While it’s no surprise to see the likes of Travis Dermott, Jake Gardiner and Morgan Rielly all averaging over 0.60 points per game in the playoffs, Connor Carrick leading the way at 0.83 is very interesting, indeed. After all, Carrick has just eight goals and 26 points in 160 NHL games, including three goals and eight points in 40 games this season.
That said, Carrick has often been replaced – inexplicably, in my opinion – in the Leafs lineup by the likes of Roman Polak, and he also doesn’t often receive time on the power play, no doubt disrupting his rhythm and dampening his offensive numbers.
Whatever Babcock’s feelings about him, Carrick has produced offensively his entire career, indicating he might be worthy of more of an opportunity to showcase his skills with the Leafs. His stellar career playoff production adds even further support to his case.
Obviously, Rielly and Gardiner are better defensemen overall, so it makes sense to give them the most chance to help the team. Nevertheless, if things just aren’t working for the Leafs in terms of offensive production from the back end, Babcock would do well to give Carrick a shot and give him free reign on the offensive side of the puck, where he’s done nothing but produce his entire career.
Best Clutch Performer
Now, obviously, defensemen generally score far fewer goals than forwards, so perhaps game-winning goals are not exactly the best method for evaluation.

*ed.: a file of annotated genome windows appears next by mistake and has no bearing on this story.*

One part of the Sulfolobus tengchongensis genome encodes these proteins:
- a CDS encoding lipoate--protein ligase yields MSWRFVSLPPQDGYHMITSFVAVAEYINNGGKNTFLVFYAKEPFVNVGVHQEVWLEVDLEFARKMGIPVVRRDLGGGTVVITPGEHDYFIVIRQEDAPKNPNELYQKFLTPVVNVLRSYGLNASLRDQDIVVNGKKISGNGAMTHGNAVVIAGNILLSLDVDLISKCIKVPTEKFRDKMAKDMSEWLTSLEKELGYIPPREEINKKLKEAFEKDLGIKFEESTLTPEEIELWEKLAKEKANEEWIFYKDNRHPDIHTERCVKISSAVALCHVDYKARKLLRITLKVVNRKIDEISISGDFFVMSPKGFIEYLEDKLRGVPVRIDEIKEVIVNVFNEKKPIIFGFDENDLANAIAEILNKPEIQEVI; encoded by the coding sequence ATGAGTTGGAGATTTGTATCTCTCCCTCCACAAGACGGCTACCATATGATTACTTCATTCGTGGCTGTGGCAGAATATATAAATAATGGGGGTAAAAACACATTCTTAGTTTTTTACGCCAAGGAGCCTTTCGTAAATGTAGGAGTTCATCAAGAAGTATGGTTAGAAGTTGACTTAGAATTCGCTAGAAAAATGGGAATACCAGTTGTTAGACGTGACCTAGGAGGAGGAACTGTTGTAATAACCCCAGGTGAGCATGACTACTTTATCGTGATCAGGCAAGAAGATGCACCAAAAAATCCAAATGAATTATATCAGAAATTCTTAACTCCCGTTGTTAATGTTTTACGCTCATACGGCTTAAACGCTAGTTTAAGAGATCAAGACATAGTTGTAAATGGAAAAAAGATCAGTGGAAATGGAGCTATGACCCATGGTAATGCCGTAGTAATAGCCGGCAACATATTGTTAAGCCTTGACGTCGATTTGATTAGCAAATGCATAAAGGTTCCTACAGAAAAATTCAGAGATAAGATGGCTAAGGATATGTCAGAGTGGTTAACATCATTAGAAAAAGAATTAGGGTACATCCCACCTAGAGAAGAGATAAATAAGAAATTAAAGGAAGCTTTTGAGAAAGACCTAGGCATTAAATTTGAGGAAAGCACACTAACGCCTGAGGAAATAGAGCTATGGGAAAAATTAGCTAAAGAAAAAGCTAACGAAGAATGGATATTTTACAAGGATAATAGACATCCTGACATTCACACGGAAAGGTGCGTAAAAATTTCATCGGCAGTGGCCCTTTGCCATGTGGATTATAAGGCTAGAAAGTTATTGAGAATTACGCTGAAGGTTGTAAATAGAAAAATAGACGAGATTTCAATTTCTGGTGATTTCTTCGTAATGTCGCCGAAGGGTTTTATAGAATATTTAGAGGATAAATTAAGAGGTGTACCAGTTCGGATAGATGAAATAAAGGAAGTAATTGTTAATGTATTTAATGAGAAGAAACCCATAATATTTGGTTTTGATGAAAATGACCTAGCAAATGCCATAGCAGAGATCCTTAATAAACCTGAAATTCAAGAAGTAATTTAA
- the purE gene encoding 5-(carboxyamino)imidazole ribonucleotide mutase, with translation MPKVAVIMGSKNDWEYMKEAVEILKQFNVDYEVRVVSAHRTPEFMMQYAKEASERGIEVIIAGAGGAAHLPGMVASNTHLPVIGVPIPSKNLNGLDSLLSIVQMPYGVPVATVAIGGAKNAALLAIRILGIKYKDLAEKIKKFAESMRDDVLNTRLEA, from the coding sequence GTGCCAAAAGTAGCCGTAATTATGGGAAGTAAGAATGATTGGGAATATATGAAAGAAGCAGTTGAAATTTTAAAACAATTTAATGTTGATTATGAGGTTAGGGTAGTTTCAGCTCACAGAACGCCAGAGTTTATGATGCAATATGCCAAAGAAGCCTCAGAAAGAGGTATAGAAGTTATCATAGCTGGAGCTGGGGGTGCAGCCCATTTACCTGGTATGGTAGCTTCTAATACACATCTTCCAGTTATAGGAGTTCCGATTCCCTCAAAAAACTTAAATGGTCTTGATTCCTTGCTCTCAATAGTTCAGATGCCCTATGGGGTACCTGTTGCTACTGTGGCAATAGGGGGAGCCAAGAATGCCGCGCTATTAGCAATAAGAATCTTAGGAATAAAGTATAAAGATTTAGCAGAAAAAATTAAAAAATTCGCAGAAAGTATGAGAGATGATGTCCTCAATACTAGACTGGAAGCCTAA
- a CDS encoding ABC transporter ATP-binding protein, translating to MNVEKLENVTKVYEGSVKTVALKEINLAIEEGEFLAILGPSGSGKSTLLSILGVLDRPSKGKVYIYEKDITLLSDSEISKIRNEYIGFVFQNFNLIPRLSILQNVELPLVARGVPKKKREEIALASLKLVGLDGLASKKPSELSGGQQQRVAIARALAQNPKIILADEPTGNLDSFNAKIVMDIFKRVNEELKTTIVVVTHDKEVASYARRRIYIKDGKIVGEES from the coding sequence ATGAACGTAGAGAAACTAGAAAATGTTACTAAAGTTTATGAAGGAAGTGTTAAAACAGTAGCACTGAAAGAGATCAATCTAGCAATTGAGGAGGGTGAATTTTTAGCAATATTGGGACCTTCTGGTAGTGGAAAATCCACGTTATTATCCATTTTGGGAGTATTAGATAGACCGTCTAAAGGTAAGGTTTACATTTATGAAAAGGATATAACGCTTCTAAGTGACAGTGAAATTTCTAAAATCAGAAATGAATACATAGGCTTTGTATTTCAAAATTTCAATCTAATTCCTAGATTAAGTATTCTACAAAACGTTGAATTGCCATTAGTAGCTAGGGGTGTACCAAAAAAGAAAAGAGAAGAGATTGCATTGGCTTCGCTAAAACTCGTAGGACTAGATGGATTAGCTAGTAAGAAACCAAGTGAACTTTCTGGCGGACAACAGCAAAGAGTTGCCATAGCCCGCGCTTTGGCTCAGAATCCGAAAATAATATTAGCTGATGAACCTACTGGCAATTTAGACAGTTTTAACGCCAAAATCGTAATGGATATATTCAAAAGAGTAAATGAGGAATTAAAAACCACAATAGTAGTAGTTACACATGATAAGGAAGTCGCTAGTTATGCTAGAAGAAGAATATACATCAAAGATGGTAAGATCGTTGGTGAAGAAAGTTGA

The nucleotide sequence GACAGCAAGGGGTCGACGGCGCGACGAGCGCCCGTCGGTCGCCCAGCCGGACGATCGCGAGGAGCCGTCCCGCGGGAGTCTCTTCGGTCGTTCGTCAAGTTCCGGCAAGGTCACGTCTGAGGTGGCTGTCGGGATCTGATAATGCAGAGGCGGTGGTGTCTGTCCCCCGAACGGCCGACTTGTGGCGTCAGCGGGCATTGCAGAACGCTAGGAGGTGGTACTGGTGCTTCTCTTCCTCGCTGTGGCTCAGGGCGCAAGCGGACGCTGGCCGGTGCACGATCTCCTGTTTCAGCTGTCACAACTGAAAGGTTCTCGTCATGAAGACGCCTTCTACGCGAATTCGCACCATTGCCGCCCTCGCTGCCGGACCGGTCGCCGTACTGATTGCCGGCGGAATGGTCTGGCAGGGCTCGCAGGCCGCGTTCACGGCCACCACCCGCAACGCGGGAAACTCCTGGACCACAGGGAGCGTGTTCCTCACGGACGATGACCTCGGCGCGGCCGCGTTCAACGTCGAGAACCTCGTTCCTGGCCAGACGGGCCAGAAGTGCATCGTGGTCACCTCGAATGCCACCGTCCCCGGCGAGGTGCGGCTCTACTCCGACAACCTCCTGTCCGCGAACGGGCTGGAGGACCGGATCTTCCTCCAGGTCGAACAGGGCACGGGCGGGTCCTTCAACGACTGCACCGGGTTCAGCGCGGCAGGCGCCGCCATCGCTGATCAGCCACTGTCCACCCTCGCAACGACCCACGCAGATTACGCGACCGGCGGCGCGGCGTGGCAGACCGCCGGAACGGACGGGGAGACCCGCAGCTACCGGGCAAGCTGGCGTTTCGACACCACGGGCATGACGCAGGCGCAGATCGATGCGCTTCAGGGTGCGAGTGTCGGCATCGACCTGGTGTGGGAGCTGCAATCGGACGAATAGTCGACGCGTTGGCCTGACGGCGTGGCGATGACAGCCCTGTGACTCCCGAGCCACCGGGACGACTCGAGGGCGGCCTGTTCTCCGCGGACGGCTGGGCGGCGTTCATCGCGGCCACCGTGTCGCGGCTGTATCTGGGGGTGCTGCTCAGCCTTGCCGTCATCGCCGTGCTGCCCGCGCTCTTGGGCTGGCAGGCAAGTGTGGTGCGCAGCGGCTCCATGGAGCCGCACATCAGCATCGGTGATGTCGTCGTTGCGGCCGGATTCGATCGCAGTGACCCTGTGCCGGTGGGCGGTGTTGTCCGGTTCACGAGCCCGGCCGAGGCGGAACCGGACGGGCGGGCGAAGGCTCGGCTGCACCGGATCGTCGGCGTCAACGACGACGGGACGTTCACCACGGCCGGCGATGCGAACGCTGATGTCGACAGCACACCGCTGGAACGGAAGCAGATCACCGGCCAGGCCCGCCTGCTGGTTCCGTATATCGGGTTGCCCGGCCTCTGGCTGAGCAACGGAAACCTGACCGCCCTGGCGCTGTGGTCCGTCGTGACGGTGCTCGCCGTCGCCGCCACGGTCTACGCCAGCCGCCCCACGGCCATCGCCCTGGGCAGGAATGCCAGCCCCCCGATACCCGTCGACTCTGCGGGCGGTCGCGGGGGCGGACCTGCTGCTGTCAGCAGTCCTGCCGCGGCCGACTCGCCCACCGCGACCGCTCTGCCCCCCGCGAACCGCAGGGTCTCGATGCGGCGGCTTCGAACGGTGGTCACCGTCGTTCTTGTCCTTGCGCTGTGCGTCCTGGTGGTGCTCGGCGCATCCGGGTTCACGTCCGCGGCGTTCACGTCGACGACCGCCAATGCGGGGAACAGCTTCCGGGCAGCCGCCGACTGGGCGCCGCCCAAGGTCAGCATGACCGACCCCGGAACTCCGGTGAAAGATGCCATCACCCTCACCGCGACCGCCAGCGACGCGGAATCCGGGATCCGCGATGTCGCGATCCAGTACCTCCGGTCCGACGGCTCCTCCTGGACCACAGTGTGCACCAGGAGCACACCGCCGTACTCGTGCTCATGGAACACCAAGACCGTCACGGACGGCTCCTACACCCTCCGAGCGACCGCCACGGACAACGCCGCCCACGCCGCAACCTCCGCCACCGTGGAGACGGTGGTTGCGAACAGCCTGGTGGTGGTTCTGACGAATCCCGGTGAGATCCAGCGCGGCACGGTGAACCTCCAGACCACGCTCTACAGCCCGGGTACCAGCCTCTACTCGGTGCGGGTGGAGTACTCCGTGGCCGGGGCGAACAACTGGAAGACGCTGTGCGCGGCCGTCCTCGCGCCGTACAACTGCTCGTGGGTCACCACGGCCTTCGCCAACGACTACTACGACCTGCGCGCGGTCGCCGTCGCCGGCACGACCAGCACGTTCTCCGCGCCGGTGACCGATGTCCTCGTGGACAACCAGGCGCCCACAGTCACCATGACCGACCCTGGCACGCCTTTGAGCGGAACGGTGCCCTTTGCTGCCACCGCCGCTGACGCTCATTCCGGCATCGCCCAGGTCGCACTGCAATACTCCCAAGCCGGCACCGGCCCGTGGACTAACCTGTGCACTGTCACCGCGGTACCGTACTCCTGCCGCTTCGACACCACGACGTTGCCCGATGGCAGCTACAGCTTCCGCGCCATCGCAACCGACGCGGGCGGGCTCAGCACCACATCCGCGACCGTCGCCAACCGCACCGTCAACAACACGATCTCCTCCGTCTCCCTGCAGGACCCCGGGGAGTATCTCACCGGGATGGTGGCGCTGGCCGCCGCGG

One thing does stand out: When you consider the sheer number of combined playoff games played by the Leafs defense corps throughout their respective careers, it is somewhat surprising to see that only two players have scored game-winning goals. It’s especially surprising given that, regardless of their role at the NHL level, each of these players was very likely one of the best (if not the best) players on their teams coming up through the ranks.
Common wisdom is that these players would play more and would likely be at least reasonably competent offensively in relation to the rest of their leagues, making the lack of playoff game-winners on the Leafs blue line an interesting anomaly indeed.
Leafs Goaltending Prepared for Playoffs
You might be wondering why there’s no chart here. The reasons are twofold:
One, I don’t think there’s any doubt in anyone’s mind that Frederik Andersen is Toronto’s starting goalie. Two, even if it was worthwhile comparing him to Curtis McElhinney, I couldn’t find Andersen’s playoff statistics from his time in Denmark. So there you go.
That said, should Andersen falter or get hurt, McElhinney is an intriguing option to fill in for the standout Dane. McElhinney played four seasons at Colorado College (2001-02 until 2004-05), twice taking them to the final of the Western Collegiate Hockey Association (part of the National Collegiate Athletic Association). And it wasn’t just his playoff prowess that caught the attention of NHL teams; McElhinney is a highly decorated alumnus of the NCAA, winning a variety of awards during his collegiate tenure.